It’s the start of a new year and the start of a new decade. What better time to commit to a few New Year’s resolutions? Here are 14 resolutions we’re making that will help us make the most of 2020. And yes, we plan to keep every one of them.
- Eat sustainably. We’re pretty healthy eaters to begin with, but this year we resolve to eat sustainably, not only for health reasons but because it can help mitigate climate change. That means a greater emphasis on plant-based foods, preferably seasonal fresh vegetables and fruits, as well as healthy grains and legumes, sustainably fished fish, and less meat and dairy. Of course, meals must be easy to prepare as well as appealing, so we’ll search for dishes that we want to make again and again.
- Shed some pounds. Frankly, this resolution is for only one person on our editorial team, but she probably has plenty of company among our readers. A new book, How Not to Diet, looks promising. (Its sister book, How Not to Die, was a New York Times bestseller, so we figure the author knows a thing or two.) Class reunion, here we come.
- Get a minimum of 8 hours of sleep. We’re going to work on our sleep habits this year because we know how important sleep is to our age group. Among other benefits, our bodies rebuild muscles we’ve worn down during the day and cleans away harmful plaques and waste produced in the brain. We can begin by setting a regular time to go to bed at night and wake in the morning. This will undoubtedly put a dent in our binge-watching habit, but the aforementioned is more important. Trackers like Fitbit record sleep patterns; we find ours to be indispensable.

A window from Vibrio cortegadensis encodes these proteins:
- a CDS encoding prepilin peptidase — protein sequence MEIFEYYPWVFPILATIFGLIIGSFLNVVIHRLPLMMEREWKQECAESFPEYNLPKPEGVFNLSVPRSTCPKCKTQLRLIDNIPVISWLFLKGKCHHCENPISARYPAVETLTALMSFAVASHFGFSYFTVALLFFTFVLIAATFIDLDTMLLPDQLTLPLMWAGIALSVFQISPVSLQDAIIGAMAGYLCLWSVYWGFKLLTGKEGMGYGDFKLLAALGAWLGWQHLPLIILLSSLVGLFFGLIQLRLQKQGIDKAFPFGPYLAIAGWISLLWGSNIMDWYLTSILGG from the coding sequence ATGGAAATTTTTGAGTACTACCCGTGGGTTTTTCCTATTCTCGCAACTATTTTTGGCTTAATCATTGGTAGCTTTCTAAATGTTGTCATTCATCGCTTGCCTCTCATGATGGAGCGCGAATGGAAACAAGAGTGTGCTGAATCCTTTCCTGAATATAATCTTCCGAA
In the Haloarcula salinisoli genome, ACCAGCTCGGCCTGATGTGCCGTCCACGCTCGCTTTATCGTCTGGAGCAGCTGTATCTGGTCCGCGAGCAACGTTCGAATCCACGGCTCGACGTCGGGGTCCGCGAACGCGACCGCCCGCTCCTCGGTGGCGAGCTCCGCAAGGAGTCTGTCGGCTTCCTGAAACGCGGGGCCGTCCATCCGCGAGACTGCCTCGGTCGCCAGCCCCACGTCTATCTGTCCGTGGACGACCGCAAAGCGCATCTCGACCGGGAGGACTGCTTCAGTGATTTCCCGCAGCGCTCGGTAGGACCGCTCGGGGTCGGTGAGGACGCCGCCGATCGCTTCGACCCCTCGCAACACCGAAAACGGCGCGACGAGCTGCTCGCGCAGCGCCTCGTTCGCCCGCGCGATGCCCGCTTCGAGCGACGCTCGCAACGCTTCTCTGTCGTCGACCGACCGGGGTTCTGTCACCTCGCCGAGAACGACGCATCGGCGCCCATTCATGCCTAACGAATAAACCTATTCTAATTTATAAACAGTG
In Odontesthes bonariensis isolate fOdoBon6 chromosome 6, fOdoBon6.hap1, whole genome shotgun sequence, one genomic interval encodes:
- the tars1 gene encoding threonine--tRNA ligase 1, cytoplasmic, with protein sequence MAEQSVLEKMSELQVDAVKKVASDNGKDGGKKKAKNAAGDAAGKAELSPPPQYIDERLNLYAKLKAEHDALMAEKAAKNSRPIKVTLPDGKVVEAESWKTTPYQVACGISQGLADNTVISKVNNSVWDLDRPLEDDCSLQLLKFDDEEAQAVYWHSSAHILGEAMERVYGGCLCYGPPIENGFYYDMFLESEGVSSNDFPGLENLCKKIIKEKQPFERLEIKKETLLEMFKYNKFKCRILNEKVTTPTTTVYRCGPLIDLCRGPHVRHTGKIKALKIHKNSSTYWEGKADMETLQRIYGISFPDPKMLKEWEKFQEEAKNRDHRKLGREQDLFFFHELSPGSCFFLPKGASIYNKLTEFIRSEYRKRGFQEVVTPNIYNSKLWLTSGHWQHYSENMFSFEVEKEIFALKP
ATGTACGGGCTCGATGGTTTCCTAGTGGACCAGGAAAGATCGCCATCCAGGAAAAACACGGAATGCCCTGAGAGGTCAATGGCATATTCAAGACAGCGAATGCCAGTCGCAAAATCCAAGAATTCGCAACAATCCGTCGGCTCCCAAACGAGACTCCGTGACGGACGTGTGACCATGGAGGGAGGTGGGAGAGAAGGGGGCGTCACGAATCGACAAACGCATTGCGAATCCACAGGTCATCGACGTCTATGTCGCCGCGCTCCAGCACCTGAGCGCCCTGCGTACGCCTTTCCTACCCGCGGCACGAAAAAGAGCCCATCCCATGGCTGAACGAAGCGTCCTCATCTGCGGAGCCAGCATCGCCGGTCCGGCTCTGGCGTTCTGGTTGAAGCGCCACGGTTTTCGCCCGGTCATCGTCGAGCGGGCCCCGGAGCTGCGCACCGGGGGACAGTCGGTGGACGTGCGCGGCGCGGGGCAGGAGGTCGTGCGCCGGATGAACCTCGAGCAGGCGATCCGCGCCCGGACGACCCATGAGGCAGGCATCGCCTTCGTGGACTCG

- Declutter at least one room. Kitchen drawers, the bedroom closet, overflowing bookshelves. Many of us are guilty of saving the trappings of our lives over six plus decades. We may not go total Marie Kondo (because everything gives us joy) but it probably is time to pass on The Bobbsey Twins to a new generation. The prospect of decluttering the whole house can be overwhelming so our resolution is to clean out one room—the messiest room—this year. Then on to the next. That way, when we feel as if we can’t make headway, we can stand in that one organized room and feel encouraged and motivated.
- Choose exercises that answer our needs now. A bone density test that hints at osteopenia means we need to modify our exercise routines to include those that prevent osteoporosis (strength training and weight bearing) and improve flexibility, stability, and balance. Walking, yoga, and Tai Chi top our lists this year.
- Try a new sport/physical activity. Doing activities that get us moving has always made us feel happier. Now’s the time to get back out there and be adventurous. Last year one of our editors (age 60+) learned to scuba dive and earned her certification. (You can do scuba and winter skiing well into your seventies and eighties–depending on your overall health.) So whether we’ll hike part of the Appalachian Trail or master the tango or polka, this year we’re going to try a new activity, meet new people, and be happy.